Other attendees cautioned that companies should start with a specific problem then work back to see what they need data for; “there must be a purpose.” And some delegates made the case that whatever black-box product you layer on top, you are only as good as the input data. There will still be a team of data engineers fixing data quality issues.
All agreed that a change in technology leadership can be frustrating. “You produce a utopia… a new team comes in and they create a new utopia,” noted one attendee. Another participant likened the choices made around data as being a “marriage” – you need to be considering whether this is still the right choice six years ahead, not now.
There was a common acknowledgement of the legacy challenge; “the need to transform outdated legacy data stack, show results quickly and deliver value for a CEO.” One participant took a pragmatic stance admitting that whilst multiple legacy systems are a non-ideal solution, they remain better than not having data at all; “it’s a balancing act.”
Alignment with strategic priorities is vital
How to deliver in the face of these challenges? One theme was echoed by many participants – the importance of ensuring data strategy dovetails with corporate priorities. “Pick out a few big bets and focus on just one,” advised one attendee. Getting an early win goes a long way towards championing the data cause and securing further buy-in and investment.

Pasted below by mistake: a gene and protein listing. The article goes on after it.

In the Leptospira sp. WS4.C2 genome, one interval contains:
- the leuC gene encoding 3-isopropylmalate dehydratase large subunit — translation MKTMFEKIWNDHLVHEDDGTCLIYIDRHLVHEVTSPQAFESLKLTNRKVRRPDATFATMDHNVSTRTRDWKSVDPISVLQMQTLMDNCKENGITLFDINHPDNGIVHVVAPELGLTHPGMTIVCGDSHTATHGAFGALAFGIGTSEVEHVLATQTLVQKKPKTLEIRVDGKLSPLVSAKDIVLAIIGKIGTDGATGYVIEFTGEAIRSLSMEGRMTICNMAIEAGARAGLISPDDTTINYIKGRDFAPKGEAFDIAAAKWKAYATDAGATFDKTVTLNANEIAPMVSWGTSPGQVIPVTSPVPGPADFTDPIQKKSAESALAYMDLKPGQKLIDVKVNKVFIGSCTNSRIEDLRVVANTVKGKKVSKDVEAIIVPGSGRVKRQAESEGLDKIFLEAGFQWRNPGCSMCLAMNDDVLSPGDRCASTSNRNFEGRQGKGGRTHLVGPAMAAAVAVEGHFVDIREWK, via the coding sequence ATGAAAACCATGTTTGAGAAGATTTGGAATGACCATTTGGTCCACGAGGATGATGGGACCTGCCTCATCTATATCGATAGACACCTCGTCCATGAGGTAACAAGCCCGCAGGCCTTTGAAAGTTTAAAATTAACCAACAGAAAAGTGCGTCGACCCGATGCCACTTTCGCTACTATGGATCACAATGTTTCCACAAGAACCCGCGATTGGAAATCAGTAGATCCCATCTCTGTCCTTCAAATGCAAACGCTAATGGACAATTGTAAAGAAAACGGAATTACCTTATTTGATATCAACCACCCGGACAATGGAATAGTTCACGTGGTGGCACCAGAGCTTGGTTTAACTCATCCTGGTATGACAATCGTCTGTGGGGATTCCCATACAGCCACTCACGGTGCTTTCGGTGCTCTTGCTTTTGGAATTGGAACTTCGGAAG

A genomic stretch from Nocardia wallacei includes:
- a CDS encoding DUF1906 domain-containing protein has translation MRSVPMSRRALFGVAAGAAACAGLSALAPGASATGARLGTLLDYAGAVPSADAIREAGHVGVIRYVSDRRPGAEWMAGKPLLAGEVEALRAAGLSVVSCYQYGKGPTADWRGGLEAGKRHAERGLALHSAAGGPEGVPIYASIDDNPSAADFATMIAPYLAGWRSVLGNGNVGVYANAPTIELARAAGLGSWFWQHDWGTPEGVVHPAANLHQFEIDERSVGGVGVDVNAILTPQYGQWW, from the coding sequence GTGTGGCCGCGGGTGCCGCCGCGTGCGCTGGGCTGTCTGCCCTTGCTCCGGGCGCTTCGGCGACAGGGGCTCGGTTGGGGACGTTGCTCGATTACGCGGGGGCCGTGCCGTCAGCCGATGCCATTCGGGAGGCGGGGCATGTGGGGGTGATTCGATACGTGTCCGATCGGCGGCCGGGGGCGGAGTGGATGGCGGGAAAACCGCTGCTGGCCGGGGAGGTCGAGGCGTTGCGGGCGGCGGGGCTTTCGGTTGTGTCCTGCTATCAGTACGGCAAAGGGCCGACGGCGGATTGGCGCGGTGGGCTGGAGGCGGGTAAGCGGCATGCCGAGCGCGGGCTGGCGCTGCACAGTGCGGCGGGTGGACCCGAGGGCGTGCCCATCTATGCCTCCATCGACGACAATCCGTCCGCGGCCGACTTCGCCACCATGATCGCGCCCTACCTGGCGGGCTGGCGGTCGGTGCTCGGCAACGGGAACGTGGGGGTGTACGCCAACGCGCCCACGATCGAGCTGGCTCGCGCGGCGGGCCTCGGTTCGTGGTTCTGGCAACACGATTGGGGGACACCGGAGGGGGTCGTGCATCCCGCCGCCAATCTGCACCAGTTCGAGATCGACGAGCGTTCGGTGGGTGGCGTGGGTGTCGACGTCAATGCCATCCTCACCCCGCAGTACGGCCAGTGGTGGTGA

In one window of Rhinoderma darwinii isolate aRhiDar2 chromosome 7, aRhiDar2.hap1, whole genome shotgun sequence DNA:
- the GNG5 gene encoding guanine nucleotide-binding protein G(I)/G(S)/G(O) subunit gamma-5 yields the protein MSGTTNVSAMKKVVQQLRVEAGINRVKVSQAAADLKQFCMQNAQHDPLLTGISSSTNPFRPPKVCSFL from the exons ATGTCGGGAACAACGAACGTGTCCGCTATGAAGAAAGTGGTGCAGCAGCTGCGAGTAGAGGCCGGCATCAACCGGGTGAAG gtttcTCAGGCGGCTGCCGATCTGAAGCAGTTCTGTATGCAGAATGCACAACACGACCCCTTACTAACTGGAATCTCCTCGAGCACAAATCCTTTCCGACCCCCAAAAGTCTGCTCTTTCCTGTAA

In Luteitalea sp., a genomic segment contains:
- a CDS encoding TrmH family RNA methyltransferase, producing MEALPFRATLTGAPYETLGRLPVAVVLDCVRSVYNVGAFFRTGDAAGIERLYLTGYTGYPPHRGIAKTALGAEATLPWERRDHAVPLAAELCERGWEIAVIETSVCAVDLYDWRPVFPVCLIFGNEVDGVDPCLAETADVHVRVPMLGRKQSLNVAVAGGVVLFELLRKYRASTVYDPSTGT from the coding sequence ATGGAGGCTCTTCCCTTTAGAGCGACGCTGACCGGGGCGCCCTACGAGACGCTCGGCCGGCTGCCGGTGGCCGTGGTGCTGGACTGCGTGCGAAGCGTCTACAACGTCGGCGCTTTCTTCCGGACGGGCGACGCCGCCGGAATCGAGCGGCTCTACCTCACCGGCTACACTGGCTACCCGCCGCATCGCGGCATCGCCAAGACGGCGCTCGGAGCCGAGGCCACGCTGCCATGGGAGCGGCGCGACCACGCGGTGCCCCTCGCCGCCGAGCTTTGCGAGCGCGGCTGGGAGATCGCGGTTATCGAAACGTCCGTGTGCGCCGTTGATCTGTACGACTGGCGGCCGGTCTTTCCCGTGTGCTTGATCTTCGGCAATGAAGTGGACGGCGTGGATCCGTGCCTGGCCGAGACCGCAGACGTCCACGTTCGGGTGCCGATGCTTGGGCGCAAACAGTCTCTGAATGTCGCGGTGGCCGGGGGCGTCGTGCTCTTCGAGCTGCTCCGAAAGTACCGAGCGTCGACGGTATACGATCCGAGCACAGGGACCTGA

The relationship with the CEO and indeed all functions with the business is crucial. So too is the “executive mindset.” One participant noted that; “A CEO who already thinks of data as an asset is different from a CEO who you are trying to convert.”
The power to influence was seen as a crucial weapon in the data leader’s toolkit; “You are not just running a tech team; you need to partner with other executive members.” One attendee made the point succinctly; “You’ve got to make everyone around the table care about it (data).
What if the other executive functions don’t understand the data challenge? One attendee spoke of CEOs who, “Look for the silver bullet.” They hear about a new product, think it will solve all their data problems and then push it to the technology lead. But these CEOs may fail to appreciate the full extent of legacy challenges.
Using data as a platform for enhanced revenues remains the holy grail. But as one attendee put it; “That’s stage two, it has to wait until we have got our house in order.” Does the board really understand what it takes to get there?
The insights shared at our roundtable suggest data strategy and ownership must be a collective effort driven by all members of the executive, not the preserve of the data lead. With a cohesive approach, challenges can be more easily overcome and a clear path through the data landscape can be navigated.